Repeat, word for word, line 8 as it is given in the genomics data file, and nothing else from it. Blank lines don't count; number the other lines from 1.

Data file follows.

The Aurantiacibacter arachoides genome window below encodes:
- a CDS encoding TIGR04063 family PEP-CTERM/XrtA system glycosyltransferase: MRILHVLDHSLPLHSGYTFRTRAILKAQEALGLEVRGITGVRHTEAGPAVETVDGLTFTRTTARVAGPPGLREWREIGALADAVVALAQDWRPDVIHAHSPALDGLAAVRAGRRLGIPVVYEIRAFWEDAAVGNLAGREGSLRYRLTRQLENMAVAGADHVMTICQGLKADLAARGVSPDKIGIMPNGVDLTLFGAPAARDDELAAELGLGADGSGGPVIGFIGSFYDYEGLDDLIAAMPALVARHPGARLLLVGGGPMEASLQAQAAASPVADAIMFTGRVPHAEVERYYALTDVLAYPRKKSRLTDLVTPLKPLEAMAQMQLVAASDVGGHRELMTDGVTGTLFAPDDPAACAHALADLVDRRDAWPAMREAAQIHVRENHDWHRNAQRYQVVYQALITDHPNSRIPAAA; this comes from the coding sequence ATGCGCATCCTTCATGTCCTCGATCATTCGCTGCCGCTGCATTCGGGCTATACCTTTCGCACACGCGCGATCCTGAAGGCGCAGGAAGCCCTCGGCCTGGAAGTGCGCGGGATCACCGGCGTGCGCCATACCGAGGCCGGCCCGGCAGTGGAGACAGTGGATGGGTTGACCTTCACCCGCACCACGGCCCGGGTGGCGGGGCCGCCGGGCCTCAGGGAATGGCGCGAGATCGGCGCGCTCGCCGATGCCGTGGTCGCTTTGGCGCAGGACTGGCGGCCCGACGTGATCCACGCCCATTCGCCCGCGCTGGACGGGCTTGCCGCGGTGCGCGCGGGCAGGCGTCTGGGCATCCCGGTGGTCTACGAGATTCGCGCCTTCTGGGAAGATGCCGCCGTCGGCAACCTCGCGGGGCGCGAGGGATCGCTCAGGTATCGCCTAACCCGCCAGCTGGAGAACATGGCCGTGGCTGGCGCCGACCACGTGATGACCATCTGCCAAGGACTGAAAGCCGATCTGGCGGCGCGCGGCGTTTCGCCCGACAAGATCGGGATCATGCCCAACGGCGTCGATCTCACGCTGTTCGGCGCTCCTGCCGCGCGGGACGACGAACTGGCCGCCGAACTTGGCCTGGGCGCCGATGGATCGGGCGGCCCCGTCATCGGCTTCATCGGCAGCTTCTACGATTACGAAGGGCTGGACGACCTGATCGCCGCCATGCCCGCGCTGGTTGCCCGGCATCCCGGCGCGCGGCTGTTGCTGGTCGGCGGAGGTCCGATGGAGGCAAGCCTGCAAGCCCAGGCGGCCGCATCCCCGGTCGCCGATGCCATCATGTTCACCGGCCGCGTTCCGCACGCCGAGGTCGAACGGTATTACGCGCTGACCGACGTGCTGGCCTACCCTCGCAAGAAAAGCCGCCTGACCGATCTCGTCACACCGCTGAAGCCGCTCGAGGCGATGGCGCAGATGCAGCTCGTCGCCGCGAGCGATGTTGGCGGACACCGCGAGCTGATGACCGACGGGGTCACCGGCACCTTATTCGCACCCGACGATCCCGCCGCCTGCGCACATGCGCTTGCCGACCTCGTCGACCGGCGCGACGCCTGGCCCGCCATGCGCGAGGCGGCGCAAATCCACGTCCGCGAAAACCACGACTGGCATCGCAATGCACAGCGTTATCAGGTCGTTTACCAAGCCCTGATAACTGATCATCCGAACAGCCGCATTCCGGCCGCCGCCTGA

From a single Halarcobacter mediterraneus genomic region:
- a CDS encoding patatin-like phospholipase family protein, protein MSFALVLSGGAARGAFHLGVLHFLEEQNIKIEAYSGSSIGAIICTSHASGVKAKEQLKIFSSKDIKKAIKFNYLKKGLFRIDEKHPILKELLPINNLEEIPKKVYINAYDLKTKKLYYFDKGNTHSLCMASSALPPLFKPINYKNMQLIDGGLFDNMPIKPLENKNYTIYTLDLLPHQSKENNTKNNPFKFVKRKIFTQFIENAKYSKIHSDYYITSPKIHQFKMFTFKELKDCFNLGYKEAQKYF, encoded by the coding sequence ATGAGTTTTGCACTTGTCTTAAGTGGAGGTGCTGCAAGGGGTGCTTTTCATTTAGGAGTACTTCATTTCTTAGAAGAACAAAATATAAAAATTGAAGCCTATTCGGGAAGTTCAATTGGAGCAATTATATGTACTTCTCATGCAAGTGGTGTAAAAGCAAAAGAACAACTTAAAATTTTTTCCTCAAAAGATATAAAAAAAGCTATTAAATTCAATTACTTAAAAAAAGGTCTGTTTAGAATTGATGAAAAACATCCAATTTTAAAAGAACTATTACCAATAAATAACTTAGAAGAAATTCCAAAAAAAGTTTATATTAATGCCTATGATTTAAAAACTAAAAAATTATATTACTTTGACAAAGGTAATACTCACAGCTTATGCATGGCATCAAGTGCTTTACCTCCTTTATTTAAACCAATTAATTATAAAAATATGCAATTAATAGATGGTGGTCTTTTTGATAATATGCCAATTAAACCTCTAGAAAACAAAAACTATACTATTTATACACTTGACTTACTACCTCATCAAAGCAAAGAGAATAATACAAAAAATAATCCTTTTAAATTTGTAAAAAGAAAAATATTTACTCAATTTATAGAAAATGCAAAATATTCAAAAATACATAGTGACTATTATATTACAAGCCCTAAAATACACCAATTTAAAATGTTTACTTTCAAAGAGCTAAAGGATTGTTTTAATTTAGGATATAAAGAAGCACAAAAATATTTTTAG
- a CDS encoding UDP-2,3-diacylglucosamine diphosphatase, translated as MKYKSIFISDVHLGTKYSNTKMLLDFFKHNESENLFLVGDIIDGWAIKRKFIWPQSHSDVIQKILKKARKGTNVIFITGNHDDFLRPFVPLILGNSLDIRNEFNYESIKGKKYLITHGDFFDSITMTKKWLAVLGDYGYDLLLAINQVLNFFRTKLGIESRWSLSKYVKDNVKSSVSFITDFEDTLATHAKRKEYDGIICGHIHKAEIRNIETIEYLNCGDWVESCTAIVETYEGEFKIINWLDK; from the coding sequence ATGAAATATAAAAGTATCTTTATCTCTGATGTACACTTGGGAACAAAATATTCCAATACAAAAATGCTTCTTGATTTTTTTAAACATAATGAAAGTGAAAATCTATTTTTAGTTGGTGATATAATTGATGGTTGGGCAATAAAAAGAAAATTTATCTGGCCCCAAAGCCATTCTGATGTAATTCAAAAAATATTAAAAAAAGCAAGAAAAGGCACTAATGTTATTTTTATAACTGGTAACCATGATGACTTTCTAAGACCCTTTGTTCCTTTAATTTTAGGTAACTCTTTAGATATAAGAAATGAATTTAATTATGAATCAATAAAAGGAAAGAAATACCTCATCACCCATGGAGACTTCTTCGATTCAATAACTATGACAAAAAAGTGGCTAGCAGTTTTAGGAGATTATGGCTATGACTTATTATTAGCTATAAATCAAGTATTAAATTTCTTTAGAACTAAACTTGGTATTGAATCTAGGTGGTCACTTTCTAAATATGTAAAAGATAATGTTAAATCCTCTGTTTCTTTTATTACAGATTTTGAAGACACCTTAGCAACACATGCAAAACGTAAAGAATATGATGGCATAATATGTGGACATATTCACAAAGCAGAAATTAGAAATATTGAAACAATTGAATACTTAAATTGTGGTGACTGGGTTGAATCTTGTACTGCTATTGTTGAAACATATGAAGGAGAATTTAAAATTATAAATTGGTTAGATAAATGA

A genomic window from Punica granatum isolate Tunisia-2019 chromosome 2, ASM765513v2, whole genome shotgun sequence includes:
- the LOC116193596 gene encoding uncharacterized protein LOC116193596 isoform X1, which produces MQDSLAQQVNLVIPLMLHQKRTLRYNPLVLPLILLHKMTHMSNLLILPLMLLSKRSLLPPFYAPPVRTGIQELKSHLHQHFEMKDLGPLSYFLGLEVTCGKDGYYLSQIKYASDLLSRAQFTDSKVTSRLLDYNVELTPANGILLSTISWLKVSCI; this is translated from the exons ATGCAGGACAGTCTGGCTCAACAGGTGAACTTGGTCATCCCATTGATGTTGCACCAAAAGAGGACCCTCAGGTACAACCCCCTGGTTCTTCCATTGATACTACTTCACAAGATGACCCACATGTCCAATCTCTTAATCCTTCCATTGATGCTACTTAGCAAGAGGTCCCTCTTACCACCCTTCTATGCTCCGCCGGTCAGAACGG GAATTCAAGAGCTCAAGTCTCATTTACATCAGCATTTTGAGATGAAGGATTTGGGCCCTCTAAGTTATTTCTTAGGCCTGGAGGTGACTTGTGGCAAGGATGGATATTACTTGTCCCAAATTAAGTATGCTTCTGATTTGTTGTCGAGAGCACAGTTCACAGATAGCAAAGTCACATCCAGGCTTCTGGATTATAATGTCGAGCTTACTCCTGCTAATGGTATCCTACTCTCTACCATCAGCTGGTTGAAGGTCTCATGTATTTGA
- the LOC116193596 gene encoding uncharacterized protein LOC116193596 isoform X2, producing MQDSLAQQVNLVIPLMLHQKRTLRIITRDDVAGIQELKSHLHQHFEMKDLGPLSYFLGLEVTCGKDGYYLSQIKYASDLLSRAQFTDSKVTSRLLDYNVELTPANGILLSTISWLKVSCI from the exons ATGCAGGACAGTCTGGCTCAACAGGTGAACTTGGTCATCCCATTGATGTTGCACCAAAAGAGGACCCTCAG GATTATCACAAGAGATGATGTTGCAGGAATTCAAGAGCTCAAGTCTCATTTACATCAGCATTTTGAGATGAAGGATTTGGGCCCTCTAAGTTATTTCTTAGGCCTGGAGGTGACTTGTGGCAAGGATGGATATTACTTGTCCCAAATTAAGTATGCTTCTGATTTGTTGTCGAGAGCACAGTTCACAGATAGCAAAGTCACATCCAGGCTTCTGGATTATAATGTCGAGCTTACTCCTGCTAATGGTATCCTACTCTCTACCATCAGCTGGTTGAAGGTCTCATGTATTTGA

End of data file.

- the LOC116193596 gene encoding uncharacterized protein LOC116193596 isoform X2, producing MQDSLAQQVNLVIPLMLHQKRTLRIITRDDVAGIQELKSHLHQHFEMKDLGPLSYFLGLEVTCGKDGYYLSQIKYASDLLSRAQFTDSKVTSRLLDYNVELTPANGILLSTISWLKVSCI from the exons ATGCAGGACAGTCTGGCTCAACAGGTGAACTTGGTCATCCCATTGATGTTGCACCAAAAGAGGACCCTCAG GATTATCACAAGAGATGATGTTGCAGGAATTCAAGAGCTCAAGTCTCATTTACATCAGCATTTTGAGATGAAGGATTTGGGCCCTCTAAGTTATTTCTTAGGCCTGGAGGTGACTTGTGGCAAGGATGGATATTACTTGTCCCAAATTAAGTATGCTTCTGATTTGTTGTCGAGAGCACAGTTCACAGATAGCAAAGTCACATCCAGGCTTCTGGATTATAATGTCGAGCTTACTCCTGCTAATGGTATCCTACTCTCTACCATCAGCTGGTTGAAGGTCTCATGTATTTGA